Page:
General Question

siralexisbest's avatar

Energy management?

Asked by siralexisbest (5points) June 18th, 2008

What are the best ways to practice energy management in my home this summer?

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11 Answers

vectorul's avatar

Turn your A/C to a tolerable setting. Check to make sure your doors and windows do not have gaps in them, and walk around naked…..

Knotmyday's avatar

I guess it depends on where you live… In Arizona, we just knuckle down and take it on the chin.
I bought a programmable thermostat, and I turn it up to about 79 during peak hours, and keep the ceiling fans running. I also leave all the lights off during the day, and wait till post-peak hours until running the washer etc.
I can’t walk around naked though. It scares the fish.

marinelife's avatar

From a utility company in Shrewsbury MA:

Summer Energy Saving Tips

* Remember that light colors reflect heat and dark colors absorb it.
* Close draperies or shades during the day to block the sun especially on windows that face south or west. Open them in the evening to let cool air in.
* Keep cool air in by installing insulation and weather-stripping.
* Turn off lights when not in use. Switch incandescent bulbs to cooler compact fluorescent ones (CFLs use just 25% of the energy incandescent bulbs use!).
* Cook on the grill to keep cooking heat outside. When using the stove, vent cooking heat outside with a range hood.
* Use a microwave instead of an oven. Microwaves use less than half the power of a conventional oven and cook food in about one-fourth the time. Ovens also heat up the kitchen, making your cooling system and refrigerator work harder.
* Postpone doing laundry and dishwashing until nighttime to avoid peak-electric use hours. Hang laundry outside to dry.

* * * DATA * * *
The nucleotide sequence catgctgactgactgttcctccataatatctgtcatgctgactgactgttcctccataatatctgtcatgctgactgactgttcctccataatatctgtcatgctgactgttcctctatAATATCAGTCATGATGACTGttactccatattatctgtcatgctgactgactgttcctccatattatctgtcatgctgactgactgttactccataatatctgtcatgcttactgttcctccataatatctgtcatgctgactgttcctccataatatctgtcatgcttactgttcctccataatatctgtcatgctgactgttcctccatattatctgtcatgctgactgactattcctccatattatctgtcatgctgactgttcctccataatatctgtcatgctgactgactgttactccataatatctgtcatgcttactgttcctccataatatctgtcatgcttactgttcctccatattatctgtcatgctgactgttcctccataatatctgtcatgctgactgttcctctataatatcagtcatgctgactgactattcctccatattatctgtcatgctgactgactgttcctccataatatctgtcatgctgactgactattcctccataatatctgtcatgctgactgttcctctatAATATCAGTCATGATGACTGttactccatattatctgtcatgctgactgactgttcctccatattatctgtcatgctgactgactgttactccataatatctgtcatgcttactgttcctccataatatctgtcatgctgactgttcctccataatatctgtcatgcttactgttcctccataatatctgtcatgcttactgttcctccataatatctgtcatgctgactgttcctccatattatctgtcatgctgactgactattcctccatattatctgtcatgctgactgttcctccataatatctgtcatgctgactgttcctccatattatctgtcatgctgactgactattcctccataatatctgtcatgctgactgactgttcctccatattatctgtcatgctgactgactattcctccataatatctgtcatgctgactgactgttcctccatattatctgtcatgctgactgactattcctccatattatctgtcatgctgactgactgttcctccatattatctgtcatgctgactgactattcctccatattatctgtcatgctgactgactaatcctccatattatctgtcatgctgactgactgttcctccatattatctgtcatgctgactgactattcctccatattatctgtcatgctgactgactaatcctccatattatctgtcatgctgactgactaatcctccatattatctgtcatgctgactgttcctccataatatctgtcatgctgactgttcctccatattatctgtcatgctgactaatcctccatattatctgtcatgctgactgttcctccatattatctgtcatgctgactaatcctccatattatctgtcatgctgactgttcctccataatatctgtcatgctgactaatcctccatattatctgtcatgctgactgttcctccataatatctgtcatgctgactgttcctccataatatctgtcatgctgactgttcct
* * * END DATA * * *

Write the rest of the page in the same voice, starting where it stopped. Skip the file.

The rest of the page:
* Use the air-dry feature on dishwashers.
* Service air conditioners annually and be sure the air conditioner is the right size for the area. Change the filter regularly. Choose an air conditioner with the Energy Star label when buying a new one.
* Turn the air conditioner thermostat up to at least 76° or higher or use a programmable thermostat. Close doors to unused rooms. Turn air conditioners off when no one is home.
* Use an attic fan to draw hot air out of the attic. Use a whole-house fan to draw fresh air in through windows and exhaust it out roof vents.
* Use ceiling fans to circulate air.

Mtl_zack's avatar

my electrician said to not turn off your air conditioner, but instead to keep in on at the highest temperature. it takes more energy to turn it on than to switch it to another setting. another thing is unplug your laptop when its 100% charged. dont paint your house in the summer. it releases fumes that heat the air and make your air conditioner work harder (i learned the hard way). read instead of watching tv. scratch that, since its summer, go outside and play. if you travel, offset your carbon emissions if the airline permits it. if you dont have a job, sleep in, because you use less energy when sleeping. when you leave the house, leave the windows open a crack, and do not use the air conditioner. maybe have a communal beer storage system with your neighbor, so that both of you don’t need to turn your fridge to max capacity to make ice. drink spirits, not beer because it doesn’t need to be cold.

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Knotmyday's avatar

@Mtl zack…What? No beer? Whaaat?
My very, very sound theory is that the atmosphere is cooled fractionally every time I take one out of the fridge and pop it, thus alleviating the pressure on my already overworked AC. I am absolutely sure I’ll be completely vindicated on that point.
You still get a “great answer” for the paint thing, never would’a thunk.

Mtl_zack's avatar

but when you have a beer, the carbon dioxide that makes it carbonated goes into the atmosphere and causes more greenhouse gases.
im such a hypocrite hehe

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